How to Leverage Digital Technology for your Firm
Do you see digital technology as an opportunity or a threat?
Digital technology can be both a blessing and a curse. While the new possibilities are fantastic and great efficiencies can be gained, organizations often need to be restructured in order to take advantage of them.
Finding the right digital structure can be confusing. The key is to understand what role new technology is to play in your business. Sometimes we use digital technology to make us more efficient and sometimes we use it to create value. It’s very hard to do both.
To see how that affects how we should use technology, we first need to understand what organizations actually do.
What Does a Firm Do?
Why do businesses allow other companies to profit from them? Why hire people and incur overhead costs instead of using independent contractors? How should companies decide what they will do and what they won’t?
What he found was that the answer had to do with transaction costs and externalities. Hiring outside contractors incurs search and information costs that can offset the increased overhead of organizing people internally. Moreover, there is information gained by doing things internally, which has a value.
On the other hand, the costs of organizing work are substantial. So a firm needs to stay small enough to operate efficiently and the value of the trade information gained must be greater than the cost to attain it.
Successful companies need to find a balance. If a firm tries to do too much, the organizational costs will exceed the benefits of producing internally. Conversely, if everything is outsourced, there is no value created.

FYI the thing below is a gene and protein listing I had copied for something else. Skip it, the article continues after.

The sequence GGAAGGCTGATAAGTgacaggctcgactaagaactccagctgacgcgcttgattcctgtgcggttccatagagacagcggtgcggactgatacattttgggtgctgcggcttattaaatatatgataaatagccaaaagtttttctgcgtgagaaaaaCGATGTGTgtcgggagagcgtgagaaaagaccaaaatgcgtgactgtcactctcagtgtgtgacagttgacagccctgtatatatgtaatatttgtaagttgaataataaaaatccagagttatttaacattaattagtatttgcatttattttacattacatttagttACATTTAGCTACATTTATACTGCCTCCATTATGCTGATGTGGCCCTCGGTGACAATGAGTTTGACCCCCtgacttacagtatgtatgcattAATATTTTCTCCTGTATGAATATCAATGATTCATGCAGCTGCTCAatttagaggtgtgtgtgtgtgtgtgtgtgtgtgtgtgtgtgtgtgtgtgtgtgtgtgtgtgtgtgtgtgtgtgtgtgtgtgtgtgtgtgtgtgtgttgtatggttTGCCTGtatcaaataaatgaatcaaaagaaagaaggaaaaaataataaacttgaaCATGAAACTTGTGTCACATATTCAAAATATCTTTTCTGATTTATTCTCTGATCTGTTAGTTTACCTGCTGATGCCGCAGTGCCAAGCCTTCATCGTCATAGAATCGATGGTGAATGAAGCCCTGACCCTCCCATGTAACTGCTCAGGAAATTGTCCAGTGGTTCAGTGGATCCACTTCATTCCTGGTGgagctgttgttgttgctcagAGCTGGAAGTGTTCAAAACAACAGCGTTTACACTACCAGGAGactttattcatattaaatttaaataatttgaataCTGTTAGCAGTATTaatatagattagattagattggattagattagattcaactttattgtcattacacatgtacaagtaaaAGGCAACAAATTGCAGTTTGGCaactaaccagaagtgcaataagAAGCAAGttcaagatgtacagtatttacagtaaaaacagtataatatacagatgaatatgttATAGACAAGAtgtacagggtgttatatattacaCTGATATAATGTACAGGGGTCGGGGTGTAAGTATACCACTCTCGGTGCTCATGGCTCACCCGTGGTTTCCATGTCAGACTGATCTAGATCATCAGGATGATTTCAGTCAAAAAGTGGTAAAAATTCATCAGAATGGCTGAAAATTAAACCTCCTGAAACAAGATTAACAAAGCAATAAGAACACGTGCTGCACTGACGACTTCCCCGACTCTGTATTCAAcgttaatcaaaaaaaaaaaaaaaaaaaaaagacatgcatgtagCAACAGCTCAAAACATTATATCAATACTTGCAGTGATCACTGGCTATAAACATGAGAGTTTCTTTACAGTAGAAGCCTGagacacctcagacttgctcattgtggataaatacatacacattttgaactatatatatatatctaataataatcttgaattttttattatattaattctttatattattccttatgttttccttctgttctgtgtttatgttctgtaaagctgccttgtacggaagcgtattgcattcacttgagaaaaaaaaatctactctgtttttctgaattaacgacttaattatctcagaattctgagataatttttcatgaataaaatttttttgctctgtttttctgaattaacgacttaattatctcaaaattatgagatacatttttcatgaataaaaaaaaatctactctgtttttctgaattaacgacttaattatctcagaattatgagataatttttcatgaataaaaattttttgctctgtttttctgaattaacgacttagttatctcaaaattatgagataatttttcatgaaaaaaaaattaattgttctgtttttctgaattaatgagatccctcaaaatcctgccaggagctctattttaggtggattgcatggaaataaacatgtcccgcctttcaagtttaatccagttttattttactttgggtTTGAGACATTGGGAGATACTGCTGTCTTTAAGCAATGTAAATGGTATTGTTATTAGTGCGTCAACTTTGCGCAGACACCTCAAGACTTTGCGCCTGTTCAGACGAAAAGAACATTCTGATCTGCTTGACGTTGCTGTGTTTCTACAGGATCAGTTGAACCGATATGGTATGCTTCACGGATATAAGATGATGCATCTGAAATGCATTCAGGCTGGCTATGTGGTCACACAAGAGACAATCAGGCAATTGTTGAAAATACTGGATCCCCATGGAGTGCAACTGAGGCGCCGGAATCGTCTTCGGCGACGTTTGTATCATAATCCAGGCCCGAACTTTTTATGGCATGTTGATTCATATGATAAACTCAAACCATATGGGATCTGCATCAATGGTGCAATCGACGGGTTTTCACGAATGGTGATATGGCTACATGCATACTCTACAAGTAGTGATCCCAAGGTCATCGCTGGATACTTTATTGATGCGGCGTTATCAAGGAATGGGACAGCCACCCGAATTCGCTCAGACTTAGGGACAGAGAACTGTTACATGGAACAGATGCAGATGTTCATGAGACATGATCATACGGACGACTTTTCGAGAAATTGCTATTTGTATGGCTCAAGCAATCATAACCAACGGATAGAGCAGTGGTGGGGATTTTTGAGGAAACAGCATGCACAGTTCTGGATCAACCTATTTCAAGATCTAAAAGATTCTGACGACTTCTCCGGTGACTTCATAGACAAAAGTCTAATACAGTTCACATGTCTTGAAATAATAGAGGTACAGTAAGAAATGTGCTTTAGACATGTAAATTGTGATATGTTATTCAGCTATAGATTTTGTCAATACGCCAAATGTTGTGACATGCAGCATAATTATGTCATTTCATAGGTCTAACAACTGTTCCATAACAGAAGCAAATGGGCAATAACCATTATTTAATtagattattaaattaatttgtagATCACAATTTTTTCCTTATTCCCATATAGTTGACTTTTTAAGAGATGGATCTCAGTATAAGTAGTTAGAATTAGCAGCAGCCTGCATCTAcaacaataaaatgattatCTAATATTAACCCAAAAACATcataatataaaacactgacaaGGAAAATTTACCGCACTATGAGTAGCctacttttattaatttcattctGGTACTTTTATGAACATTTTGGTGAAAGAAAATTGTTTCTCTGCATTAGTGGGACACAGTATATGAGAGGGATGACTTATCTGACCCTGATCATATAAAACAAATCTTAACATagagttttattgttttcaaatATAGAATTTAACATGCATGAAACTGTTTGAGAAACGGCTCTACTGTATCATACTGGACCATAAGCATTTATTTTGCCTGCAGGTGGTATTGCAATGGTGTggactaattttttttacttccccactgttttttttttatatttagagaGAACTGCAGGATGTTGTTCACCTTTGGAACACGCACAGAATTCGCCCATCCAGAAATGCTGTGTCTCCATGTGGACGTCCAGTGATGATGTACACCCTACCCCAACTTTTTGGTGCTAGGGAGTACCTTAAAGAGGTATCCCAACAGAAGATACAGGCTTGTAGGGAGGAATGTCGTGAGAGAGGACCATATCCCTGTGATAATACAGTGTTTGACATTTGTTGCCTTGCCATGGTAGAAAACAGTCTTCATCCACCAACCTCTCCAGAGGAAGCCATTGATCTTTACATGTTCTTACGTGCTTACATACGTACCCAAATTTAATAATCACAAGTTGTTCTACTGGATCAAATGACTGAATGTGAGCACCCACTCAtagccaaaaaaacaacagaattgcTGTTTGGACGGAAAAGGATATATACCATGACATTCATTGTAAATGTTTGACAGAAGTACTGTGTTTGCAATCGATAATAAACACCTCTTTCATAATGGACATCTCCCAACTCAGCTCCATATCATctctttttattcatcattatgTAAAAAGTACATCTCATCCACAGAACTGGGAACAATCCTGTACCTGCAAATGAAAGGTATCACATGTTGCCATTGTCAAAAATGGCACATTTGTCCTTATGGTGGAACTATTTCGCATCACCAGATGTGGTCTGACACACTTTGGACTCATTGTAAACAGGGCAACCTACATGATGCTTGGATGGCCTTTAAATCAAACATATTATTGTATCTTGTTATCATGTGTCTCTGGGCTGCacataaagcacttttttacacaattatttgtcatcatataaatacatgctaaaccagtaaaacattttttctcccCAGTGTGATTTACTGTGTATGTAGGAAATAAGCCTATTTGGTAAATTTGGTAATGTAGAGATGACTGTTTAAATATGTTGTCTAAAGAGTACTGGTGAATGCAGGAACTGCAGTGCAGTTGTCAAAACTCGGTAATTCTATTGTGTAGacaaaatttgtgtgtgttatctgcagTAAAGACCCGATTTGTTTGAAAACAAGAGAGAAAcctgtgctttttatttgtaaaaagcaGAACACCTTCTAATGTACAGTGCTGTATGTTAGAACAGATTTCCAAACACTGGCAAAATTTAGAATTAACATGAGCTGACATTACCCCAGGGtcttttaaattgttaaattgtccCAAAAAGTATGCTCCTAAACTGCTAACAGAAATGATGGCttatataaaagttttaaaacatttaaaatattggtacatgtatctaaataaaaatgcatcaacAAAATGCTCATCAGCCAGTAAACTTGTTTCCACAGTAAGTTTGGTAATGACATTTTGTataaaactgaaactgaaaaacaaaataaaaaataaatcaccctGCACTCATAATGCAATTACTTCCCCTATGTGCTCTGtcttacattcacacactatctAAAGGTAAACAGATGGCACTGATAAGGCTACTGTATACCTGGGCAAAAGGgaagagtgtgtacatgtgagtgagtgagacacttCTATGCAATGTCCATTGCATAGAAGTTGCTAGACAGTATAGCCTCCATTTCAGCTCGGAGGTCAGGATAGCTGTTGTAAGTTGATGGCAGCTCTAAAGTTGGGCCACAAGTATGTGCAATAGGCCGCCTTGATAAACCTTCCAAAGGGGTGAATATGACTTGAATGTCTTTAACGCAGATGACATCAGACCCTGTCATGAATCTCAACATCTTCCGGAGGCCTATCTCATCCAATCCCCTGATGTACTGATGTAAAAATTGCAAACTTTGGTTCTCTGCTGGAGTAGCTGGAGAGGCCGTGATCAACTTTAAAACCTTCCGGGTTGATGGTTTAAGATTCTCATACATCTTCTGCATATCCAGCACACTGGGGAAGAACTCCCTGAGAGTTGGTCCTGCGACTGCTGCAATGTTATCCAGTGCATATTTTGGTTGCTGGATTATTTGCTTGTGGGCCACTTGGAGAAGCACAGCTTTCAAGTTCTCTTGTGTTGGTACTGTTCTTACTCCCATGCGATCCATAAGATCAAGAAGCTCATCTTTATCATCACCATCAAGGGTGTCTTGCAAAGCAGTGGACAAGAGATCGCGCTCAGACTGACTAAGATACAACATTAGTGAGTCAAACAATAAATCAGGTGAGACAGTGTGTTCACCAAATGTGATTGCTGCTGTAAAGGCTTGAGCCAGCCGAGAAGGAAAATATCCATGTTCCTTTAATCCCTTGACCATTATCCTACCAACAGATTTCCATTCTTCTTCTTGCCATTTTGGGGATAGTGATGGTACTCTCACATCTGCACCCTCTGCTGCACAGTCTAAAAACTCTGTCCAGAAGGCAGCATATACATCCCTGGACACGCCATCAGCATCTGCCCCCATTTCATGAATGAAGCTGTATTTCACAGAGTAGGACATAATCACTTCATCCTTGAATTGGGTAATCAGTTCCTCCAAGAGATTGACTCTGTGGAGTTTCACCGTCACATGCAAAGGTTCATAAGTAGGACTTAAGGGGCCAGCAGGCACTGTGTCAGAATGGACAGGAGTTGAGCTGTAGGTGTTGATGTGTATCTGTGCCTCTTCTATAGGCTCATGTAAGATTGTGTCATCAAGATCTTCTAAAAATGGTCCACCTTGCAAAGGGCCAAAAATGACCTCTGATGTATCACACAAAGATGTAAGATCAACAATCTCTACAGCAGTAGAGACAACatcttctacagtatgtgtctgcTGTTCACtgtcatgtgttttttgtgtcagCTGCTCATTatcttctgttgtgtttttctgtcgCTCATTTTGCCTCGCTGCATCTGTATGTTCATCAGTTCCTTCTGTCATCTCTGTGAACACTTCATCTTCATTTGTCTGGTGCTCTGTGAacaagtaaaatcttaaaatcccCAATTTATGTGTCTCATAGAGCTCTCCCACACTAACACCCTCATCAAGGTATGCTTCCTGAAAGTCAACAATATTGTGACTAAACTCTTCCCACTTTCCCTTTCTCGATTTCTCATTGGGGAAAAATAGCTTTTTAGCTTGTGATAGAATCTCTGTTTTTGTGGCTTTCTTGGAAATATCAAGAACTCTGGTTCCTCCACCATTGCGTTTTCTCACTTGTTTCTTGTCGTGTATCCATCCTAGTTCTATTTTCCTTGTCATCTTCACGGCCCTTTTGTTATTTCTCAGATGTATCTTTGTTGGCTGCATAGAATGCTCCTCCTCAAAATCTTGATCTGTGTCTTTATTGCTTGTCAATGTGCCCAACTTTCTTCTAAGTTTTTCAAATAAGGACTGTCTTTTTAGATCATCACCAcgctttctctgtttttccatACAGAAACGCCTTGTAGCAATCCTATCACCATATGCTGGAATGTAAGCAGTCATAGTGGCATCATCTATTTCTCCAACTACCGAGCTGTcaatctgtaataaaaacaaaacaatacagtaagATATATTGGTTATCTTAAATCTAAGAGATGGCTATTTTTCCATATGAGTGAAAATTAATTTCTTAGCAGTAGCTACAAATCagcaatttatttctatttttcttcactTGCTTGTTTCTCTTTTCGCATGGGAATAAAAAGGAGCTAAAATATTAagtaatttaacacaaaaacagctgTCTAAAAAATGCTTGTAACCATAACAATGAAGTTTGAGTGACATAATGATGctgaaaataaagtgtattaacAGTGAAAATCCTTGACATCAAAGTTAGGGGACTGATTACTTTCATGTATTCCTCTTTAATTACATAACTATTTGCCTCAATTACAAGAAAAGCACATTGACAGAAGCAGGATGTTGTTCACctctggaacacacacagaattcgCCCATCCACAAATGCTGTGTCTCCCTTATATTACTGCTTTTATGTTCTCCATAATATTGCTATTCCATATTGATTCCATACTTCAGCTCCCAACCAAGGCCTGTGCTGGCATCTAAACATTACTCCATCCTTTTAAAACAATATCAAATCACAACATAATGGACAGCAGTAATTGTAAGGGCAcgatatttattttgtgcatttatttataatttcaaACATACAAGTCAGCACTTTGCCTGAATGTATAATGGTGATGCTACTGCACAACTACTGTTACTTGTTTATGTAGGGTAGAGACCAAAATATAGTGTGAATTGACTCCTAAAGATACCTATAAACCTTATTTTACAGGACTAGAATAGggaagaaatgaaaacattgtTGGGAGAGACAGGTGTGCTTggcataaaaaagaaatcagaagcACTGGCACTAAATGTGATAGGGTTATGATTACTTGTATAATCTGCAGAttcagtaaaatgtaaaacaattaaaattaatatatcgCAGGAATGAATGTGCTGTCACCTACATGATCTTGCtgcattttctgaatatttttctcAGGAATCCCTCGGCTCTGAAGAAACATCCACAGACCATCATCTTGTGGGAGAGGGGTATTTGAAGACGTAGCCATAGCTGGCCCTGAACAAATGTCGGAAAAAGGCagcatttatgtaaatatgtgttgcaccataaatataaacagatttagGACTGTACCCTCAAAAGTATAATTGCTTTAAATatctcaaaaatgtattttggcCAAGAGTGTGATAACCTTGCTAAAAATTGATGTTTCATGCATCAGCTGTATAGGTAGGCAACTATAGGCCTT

Digital Organization Myths
Many believed that the rise of digital technology would mean the decline of firms and the rise of virtual organizations. If everybody could work anywhere, anytime, why would companies hire people and why would people want to work in an office?
While manufacturing is increasingly outsourced around the world, hi-tech firms tend to be located close to each other. Technology seems to enable distance for everybody except those that produce it.
It seems that the value of information floating around in corporate hallways and cafes is greater than organization costs and that highly skilled people are so valuable that it’s more than worth it to keep them on salary. Moreover, the value of their collaboration makes it efficient to maintain an office with amenities.
Digital Organization in the Media Business
Nowhere is the value of information more pertinent than in the media businesses. Previously, I was running a large integrated media company that had major print and internet operations. How we used digital technology affected how each business needed to be run.
In the print business, we used digital technology to create efficiency. The real value of a print business is in the content, only human beings can do that.. Much of the production work can be outsourced with a minimum of transaction costs.